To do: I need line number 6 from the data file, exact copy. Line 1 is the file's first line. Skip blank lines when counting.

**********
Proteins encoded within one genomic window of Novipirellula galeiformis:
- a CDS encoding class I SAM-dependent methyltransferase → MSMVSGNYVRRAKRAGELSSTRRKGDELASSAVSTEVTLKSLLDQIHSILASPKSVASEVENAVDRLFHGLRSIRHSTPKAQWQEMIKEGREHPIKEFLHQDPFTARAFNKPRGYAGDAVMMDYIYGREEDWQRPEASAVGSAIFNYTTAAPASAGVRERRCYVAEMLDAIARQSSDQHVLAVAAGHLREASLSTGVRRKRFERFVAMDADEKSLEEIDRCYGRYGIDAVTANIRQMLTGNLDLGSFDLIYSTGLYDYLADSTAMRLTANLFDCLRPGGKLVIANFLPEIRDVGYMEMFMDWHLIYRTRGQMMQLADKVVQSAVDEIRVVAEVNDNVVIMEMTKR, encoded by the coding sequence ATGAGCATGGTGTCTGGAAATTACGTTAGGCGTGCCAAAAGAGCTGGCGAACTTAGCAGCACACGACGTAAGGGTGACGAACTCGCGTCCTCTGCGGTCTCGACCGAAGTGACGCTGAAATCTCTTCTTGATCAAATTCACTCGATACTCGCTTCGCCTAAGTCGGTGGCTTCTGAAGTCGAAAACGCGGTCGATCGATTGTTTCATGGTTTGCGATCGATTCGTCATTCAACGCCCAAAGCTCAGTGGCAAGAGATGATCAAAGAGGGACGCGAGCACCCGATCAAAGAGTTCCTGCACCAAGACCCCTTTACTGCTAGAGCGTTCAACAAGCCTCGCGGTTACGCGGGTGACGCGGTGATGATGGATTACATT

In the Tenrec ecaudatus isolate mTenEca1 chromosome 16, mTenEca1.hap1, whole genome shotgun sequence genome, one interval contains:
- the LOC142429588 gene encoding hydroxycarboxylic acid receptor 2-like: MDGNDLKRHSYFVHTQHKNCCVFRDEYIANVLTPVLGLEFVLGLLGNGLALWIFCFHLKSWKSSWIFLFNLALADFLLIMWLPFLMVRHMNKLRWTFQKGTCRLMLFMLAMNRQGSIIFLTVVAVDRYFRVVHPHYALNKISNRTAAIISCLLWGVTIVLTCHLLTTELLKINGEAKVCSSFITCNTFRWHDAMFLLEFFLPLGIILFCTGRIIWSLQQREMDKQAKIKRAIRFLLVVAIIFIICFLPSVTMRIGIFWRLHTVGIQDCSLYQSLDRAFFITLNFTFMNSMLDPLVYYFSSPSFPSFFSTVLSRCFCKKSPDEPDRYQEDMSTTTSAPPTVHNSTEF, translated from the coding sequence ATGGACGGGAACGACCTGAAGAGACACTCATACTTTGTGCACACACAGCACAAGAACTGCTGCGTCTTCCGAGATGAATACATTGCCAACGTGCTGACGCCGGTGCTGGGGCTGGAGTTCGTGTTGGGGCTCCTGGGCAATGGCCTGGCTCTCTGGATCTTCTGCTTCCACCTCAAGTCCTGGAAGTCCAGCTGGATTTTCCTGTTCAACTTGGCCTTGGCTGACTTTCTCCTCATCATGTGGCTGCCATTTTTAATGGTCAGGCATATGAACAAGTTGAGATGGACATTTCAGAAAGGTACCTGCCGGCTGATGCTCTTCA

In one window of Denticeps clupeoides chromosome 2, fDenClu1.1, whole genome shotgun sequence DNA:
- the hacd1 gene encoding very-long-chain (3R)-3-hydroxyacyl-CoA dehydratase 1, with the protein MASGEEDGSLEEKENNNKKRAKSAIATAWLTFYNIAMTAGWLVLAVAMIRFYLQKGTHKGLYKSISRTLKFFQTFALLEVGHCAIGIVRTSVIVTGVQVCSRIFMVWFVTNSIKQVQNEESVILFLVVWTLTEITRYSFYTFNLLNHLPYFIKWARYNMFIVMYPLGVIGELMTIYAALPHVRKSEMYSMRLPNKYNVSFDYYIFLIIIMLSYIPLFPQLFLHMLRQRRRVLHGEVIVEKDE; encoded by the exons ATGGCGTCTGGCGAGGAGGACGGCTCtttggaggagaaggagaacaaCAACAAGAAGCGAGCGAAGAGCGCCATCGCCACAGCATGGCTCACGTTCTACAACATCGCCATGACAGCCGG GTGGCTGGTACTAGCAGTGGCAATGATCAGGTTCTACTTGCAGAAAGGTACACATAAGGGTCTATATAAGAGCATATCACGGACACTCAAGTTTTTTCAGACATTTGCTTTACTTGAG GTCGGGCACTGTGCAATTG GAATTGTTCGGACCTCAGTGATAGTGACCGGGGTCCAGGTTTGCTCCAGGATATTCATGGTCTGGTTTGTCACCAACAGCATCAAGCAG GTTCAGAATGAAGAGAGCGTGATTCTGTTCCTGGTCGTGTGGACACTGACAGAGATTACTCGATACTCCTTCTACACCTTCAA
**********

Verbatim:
- the hacd1 gene encoding very-long-chain (3R)-3-hydroxyacyl-CoA dehydratase 1, with the protein MASGEEDGSLEEKENNNKKRAKSAIATAWLTFYNIAMTAGWLVLAVAMIRFYLQKGTHKGLYKSISRTLKFFQTFALLEVGHCAIGIVRTSVIVTGVQVCSRIFMVWFVTNSIKQVQNEESVILFLVVWTLTEITRYSFYTFNLLNHLPYFIKWARYNMFIVMYPLGVIGELMTIYAALPHVRKSEMYSMRLPNKYNVSFDYYIFLIIIMLSYIPLFPQLFLHMLRQRRRVLHGEVIVEKDE; encoded by the exons ATGGCGTCTGGCGAGGAGGACGGCTCtttggaggagaaggagaacaaCAACAAGAAGCGAGCGAAGAGCGCCATCGCCACAGCATGGCTCACGTTCTACAACATCGCCATGACAGCCGG GTGGCTGGTACTAGCAGTGGCAATGATCAGGTTCTACTTGCAGAAAGGTACACATAAGGGTCTATATAAGAGCATATCACGGACACTCAAGTTTTTTCAGACATTTGCTTTACTTGAG GTCGGGCACTGTGCAATTG GAATTGTTCGGACCTCAGTGATAGTGACCGGGGTCCAGGTTTGCTCCAGGATATTCATGGTCTGGTTTGTCACCAACAGCATCAAGCAG GTTCAGAATGAAGAGAGCGTGATTCTGTTCCTGGTCGTGTGGACACTGACAGAGATTACTCGATACTCCTTCTACACCTTCAA